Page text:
Today is traditionally the day that I put away all things Christmas-y.
I never imagined before I had children that we would have a tree that could be disassembled and put in a box, and although I miss the pine smell teasing my olfactory senses from a real tree as I enter the room, the plug-in wafting the balsam fragrance does just fine. Two babies in 13 months and three babies in three and a half years had me trying things I never thought I would!
Speaking of my babies - all three of them - I am realizing they are not babies anymore. I needed only to look at their wish lists this Christmas to realize that their gift choices were much more adult-like in price than the toys they used to receive. My dollar went a lot farther just a couple years ago. I found myself gulping back the tears at the realization that there may not be a request for a doll from my youngest after this year. I glanced out of my peripheral vision at my almost thirteen-year-old daughter as we watched a "girl" movie together. Didn't I just snap a picture of her giving her grandma a slobbery two-year-old kiss with her adorable bed-head hair standing straight up? Where did the eleven Christmases in between go? And my handsome, noble little man has turned into a fourteen-year-old who will spend four more Christmases with us before he becomes a college student.
I realized in a profound, jolting way this year that a season of life has passed - and seemingly - right under my nose. The Lord has been calling me back to the most noble profession I believe I can have - being a godly wife and mother. I am learning, oh so painfully slowly, that I must live in the moment. That I cannot live my life two years from now, five years from now. I do not have five years anymore before my oldest will leave my nest and make his way into a world that is hopelessly impossible to navigate without Jesus. Have I done enough? Do he and his sisters know how much I love them, how I long more than anything to have my children walk in the truth?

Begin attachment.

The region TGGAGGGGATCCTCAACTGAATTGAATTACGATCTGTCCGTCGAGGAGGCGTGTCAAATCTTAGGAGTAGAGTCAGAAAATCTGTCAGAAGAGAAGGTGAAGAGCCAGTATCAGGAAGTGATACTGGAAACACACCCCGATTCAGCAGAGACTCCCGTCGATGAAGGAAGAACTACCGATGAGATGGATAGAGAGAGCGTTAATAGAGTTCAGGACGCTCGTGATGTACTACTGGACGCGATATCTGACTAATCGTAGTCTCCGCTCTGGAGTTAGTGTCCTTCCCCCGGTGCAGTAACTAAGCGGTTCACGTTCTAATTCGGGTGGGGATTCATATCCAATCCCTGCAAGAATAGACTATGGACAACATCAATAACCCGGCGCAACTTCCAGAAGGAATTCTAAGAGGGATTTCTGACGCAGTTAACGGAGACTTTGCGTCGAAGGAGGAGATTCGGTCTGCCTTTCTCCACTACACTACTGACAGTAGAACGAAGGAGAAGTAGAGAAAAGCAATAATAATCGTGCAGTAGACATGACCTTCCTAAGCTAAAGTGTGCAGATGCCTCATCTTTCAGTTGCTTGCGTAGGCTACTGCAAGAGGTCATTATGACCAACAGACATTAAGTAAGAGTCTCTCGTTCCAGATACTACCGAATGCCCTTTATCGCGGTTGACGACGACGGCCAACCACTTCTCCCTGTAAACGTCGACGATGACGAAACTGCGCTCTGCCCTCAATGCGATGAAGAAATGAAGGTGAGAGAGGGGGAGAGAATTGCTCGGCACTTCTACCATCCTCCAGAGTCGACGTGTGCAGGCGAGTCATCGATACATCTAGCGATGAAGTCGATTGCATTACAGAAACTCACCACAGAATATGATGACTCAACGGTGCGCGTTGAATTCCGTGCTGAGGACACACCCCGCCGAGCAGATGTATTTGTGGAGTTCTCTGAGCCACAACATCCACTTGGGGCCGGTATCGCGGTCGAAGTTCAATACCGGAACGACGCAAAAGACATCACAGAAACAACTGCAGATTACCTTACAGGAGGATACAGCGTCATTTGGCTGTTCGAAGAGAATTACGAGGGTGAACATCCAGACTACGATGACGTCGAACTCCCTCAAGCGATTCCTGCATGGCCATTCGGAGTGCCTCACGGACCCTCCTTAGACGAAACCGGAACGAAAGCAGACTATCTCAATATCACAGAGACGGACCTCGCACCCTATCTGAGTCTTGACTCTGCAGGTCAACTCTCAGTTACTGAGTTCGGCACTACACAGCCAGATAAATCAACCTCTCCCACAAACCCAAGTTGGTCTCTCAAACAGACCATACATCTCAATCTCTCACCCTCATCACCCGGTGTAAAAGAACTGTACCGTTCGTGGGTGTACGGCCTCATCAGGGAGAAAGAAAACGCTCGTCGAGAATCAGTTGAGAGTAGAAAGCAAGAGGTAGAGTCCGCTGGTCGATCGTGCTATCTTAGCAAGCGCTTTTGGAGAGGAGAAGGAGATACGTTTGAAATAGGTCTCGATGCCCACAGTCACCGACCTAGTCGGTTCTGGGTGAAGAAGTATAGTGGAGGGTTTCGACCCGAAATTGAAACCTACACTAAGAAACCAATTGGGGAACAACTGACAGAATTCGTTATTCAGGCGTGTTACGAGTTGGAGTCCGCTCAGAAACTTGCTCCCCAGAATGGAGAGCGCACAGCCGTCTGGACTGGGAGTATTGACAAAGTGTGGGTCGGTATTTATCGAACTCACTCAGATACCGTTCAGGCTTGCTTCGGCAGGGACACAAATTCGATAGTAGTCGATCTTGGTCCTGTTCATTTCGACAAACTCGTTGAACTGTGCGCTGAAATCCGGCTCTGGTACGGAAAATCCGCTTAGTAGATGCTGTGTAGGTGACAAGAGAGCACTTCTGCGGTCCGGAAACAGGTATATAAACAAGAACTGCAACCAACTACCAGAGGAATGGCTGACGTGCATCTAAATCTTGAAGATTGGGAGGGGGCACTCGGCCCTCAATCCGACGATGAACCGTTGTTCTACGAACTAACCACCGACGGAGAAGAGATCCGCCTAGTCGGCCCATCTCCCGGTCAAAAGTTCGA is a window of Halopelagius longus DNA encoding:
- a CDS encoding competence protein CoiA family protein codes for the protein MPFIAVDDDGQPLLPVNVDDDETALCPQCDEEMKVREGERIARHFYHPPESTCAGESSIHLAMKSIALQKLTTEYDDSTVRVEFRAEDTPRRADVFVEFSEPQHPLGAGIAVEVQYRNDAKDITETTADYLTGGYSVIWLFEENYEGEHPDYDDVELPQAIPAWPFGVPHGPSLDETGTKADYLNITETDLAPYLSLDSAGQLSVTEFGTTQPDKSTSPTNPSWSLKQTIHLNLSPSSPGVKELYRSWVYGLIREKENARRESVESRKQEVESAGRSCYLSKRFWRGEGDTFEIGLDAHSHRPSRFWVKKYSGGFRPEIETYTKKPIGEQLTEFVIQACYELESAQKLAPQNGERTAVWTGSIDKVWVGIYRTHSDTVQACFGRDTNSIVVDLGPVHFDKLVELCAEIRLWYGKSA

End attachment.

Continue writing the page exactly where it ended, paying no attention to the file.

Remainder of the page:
I am no longer the thirty-something wife and mother who has children with physically demanding needs. I do not drop into bed at night, completely exhausted from running after three little ones and meeting their every need. I have time alone now. The house is quiet from 8 am to 3:30 pm Monday through Friday on most given weeks. Suddenly, the truth is dawning on me that my secret wish of having as much time as I want alone is going to be here sooner than I want it to be. There will come a day when there is no mess to clean that I didn't make. The noise level that can be irritating at times will be replaced by a deafening silence. The laundry that never gets done will be manageable again. I won't need to look for five peoples' socks whose pair I am sure get eaten by my dryer. My grocery bill will not depress me in its amount as I buy for two instead of what seems like ten now. My hair-dryer will never not be where I last put it, the beds will be made, and I will long for the raucousness that has fallen silent. I am the forty-something wife and mother who is preparing for her chicks to leave the nest.
What will my children remember about their childhoods? That I was self-absorbed? That I ministered to others, but not to them? Dear Jesus, please let it not be so! I must treasure each day with them. I need to let them see how much I love their daddy, how much a good, solid marriage is something they must each be willing to work for and pray for. I need to hug them and tell them daily why I am privileged to be their mother.
Because one day...there will be no more days left.
Look carefully then how you walk! Live purposefully and worthily and accurately, not as the unwise and witless, but as wise (sensible, intelligent people),
Making the very most of the time [buying up each opportunity], because the days are evil.
Therefore do not be vague and thoughtless and foolish, but understanding and firmly grasping what the will of the Lord is.
Ephesians 5:15-17 (Amplified)